Mentally ill defendants get protection from court Rules against unwanted medication.


WASHINGTON -- The Supreme Court has given mentally ill criminal defendants new constitutional protection against unwanted medication during trial and continued confinement once they regain their sanity.

The decisions in the unrelated cases were both based on the majority's interpretation of the Constitution's guarantee of due process of law. Both provoked dissenting opinions from the court's newest member, Justice Clarence Thomas.

In an opinion by Justice Sandra Day O'Connor in one of the cases, a 7-2 majority ruled that a state cannot force a mentally ill defendant to accept anti-psychotic medication during trial without an "overriding justification." The court said the state must demonstrate that the treatment is both medically appropriate and, in light of "less intrusive alternatives," also "essential" for the defendant's own safety or the safety of others.

The decision overturned the murder conviction and death sentence of a Nevada man, David Riggins, who was given high doses of the drug Mellaril, over his objection, beginning months before his trial in 1988.

In the second case, a 5-4 majority invalidated a Louisiana law under which people found not guilty of a crime by reason of insanity must remain in a mental institution, even if no longer insane, until they can prove they are no longer dangerous to themselves or others.

In an opinion by Justice Byron R. White, the court held that once such an inmate is no longer mentally ill, dangerousness alone is not a constitutionally adequate rationale for continued confinement.

Justice Thomas said that removing formerly insane inmates from mental institutions "may make eminent sense as a policy matter." But he said that "the Due Process Clause does not require the States to conform to the policy preference of federal judges."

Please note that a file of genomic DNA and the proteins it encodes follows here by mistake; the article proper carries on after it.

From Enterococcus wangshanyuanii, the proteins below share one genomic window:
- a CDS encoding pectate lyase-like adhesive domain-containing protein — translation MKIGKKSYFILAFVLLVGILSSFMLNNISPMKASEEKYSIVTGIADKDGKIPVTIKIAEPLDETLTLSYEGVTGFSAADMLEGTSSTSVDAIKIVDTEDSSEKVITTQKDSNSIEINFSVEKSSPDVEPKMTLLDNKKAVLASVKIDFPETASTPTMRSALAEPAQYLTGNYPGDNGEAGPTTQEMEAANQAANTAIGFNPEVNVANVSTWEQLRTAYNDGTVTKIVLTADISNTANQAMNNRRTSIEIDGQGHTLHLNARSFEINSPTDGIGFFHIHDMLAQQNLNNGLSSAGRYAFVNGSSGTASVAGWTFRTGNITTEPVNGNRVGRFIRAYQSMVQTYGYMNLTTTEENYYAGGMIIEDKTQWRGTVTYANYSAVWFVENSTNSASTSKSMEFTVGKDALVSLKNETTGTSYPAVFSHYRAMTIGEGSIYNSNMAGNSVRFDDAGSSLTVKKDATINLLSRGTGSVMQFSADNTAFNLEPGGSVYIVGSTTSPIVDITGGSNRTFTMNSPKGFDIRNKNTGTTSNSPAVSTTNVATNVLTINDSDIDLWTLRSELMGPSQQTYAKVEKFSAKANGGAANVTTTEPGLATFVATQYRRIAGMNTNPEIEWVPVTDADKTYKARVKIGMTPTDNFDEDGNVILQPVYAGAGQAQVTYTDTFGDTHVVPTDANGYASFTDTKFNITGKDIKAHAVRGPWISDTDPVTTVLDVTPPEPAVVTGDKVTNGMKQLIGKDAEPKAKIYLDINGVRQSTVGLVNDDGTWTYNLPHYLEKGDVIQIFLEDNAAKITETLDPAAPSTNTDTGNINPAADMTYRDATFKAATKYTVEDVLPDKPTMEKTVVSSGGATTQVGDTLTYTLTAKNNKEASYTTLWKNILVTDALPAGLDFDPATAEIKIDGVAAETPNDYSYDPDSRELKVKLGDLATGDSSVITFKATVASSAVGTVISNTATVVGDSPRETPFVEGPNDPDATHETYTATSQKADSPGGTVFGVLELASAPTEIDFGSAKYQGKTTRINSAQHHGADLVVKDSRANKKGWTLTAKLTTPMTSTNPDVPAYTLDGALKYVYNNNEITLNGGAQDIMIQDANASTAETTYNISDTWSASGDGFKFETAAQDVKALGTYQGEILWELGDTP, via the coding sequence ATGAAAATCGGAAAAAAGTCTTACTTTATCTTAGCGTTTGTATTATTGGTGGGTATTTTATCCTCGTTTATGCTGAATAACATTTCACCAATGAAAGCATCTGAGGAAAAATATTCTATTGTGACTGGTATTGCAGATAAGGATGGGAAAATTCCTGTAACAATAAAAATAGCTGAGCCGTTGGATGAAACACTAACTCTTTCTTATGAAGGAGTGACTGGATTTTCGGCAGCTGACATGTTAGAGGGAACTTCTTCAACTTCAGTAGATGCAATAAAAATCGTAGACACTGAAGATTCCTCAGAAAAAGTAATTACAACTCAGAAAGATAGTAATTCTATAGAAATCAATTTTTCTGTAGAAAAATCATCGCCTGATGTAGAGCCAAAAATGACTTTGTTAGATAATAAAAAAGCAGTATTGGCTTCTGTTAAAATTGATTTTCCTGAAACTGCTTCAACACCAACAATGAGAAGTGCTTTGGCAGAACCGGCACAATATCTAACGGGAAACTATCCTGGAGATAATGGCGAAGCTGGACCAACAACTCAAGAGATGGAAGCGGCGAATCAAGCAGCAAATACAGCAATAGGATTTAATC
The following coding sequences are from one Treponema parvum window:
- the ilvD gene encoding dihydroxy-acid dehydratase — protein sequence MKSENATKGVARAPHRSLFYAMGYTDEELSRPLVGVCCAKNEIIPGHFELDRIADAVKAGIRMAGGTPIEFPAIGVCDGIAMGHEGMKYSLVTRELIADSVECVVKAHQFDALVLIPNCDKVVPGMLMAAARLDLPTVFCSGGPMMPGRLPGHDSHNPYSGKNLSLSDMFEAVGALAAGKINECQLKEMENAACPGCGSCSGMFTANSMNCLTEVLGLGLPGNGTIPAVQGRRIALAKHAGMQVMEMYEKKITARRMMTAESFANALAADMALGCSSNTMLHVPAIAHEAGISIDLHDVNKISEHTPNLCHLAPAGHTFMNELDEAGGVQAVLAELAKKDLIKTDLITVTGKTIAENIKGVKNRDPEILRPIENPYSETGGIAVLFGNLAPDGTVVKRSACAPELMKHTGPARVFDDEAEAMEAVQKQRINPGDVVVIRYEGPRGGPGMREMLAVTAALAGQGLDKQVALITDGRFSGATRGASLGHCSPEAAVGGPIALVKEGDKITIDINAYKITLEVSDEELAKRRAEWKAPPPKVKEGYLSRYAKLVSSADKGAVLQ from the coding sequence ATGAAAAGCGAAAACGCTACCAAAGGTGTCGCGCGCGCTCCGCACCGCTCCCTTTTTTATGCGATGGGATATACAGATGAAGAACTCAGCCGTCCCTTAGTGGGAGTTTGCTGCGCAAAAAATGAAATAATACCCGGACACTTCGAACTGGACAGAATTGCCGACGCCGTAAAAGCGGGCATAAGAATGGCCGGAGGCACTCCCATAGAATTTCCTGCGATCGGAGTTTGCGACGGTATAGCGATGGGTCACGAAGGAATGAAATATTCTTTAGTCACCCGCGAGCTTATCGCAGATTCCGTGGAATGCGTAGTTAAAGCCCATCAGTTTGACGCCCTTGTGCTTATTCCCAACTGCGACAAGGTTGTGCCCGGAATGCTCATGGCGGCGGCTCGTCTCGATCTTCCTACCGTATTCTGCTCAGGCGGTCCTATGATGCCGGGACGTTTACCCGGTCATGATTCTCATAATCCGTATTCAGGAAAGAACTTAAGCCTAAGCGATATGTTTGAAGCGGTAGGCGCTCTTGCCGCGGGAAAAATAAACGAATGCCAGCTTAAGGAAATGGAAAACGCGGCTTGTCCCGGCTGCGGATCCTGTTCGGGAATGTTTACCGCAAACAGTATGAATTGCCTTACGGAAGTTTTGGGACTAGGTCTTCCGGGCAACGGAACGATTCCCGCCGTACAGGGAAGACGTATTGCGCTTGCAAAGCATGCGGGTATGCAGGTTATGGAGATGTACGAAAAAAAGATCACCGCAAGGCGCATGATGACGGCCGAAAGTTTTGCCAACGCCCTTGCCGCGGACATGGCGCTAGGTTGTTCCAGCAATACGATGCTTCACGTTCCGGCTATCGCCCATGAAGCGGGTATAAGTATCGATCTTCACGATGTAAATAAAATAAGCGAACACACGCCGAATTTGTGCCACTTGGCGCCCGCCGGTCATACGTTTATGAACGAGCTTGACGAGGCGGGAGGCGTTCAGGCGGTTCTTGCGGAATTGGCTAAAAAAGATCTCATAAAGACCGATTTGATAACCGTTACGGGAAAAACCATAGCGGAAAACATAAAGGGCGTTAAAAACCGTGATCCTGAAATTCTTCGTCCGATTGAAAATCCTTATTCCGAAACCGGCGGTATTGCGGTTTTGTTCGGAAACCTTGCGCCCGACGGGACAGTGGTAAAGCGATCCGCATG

In other rulings:

* The court rejected an appeal by a former Army sergeant in Maryland who accused superior officers of disciplining him because he wrote to his Sen. Paul S. Sarbanes about a military matter.

The court, without comment, let stand a ruling that the officers are immune from being sued.

William T. Murphy was a sergeant assigned to a military intelligence unit at Aberdeen Proving Ground when he resigned after being disciplined for writing the letter. He later sued his superior officers.

* The court agreed to decide whether states must refund the taxes they improperly imposed on federal pensions before a 1989 Supreme Court decision clarified the law on the subject. The In a case that could provide hundreds of millions of dollars to retired federal workers.

More than 200,000 federal retirees live in Virginia, more than in any other state, and Virginia will owe them as much as $440 million if it has to refund the taxes collected on their pension income since 1985.

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